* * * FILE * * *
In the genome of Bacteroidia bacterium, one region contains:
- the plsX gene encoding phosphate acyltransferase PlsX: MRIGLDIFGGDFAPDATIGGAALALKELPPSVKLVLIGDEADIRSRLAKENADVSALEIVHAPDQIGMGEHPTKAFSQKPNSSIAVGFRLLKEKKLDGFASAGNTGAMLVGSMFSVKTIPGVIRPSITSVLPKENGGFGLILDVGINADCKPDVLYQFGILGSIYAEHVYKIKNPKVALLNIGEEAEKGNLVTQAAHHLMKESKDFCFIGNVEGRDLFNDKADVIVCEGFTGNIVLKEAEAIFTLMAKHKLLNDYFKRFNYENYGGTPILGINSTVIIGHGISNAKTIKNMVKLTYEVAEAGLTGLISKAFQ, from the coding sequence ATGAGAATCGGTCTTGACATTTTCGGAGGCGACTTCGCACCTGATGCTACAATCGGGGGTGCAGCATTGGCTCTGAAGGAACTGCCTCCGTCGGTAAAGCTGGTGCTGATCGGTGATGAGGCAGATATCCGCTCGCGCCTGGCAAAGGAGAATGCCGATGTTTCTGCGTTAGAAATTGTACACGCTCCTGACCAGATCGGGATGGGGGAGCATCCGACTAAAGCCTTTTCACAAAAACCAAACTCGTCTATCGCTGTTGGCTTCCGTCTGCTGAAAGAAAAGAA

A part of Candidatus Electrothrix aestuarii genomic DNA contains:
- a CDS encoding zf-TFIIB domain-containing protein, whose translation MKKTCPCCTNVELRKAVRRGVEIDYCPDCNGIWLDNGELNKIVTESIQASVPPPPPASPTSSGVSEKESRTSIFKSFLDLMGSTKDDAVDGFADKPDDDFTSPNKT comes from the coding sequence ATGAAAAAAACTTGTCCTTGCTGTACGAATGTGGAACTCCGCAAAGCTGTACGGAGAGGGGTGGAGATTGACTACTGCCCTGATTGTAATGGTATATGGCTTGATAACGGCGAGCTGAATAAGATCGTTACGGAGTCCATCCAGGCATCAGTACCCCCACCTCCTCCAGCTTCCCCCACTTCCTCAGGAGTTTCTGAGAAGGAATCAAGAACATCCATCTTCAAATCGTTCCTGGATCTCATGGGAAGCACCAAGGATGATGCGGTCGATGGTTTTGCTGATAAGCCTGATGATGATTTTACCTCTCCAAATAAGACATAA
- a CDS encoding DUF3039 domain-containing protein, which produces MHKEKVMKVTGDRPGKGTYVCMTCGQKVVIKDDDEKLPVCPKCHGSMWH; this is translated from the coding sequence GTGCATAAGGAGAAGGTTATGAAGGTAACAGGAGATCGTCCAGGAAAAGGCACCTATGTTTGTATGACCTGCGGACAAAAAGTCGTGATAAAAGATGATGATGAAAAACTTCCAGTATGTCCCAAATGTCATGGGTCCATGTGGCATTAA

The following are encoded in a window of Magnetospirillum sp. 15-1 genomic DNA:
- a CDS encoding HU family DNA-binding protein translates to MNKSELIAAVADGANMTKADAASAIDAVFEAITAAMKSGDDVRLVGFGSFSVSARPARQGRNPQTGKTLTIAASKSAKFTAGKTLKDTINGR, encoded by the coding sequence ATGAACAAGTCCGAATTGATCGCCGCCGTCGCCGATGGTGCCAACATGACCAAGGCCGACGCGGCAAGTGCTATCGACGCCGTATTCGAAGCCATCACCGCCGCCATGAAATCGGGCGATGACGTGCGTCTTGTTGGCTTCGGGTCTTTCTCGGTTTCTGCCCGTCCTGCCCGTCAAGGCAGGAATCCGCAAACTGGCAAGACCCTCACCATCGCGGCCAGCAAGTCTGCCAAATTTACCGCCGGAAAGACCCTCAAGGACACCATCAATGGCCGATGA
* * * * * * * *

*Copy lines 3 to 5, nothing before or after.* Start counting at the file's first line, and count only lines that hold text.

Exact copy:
A part of Candidatus Electrothrix aestuarii genomic DNA contains:
- a CDS encoding zf-TFIIB domain-containing protein, whose translation MKKTCPCCTNVELRKAVRRGVEIDYCPDCNGIWLDNGELNKIVTESIQASVPPPPPASPTSSGVSEKESRTSIFKSFLDLMGSTKDDAVDGFADKPDDDFTSPNKT comes from the coding sequence ATGAAAAAAACTTGTCCTTGCTGTACGAATGTGGAACTCCGCAAAGCTGTACGGAGAGGGGTGGAGATTGACTACTGCCCTGATTGTAATGGTATATGGCTTGATAACGGCGAGCTGAATAAGATCGTTACGGAGTCCATCCAGGCATCAGTACCCCCACCTCCTCCAGCTTCCCCCACTTCCTCAGGAGTTTCTGAGAAGGAATCAAGAACATCCATCTTCAAATCGTTCCTGGATCTCATGGGAAGCACCAAGGATGATGCGGTCGATGGTTTTGCTGATAAGCCTGATGATGATTTTACCTCTCCAAATAAGACATAA
- a CDS encoding DUF3039 domain-containing protein, which produces MHKEKVMKVTGDRPGKGTYVCMTCGQKVVIKDDDEKLPVCPKCHGSMWH; this is translated from the coding sequence GTGCATAAGGAGAAGGTTATGAAGGTAACAGGAGATCGTCCAGGAAAAGGCACCTATGTTTGTATGACCTGCGGACAAAAAGTCGTGATAAAAGATGATGATGAAAAACTTCCAGTATGTCCCAAATGTCATGGGTCCATGTGGCATTAA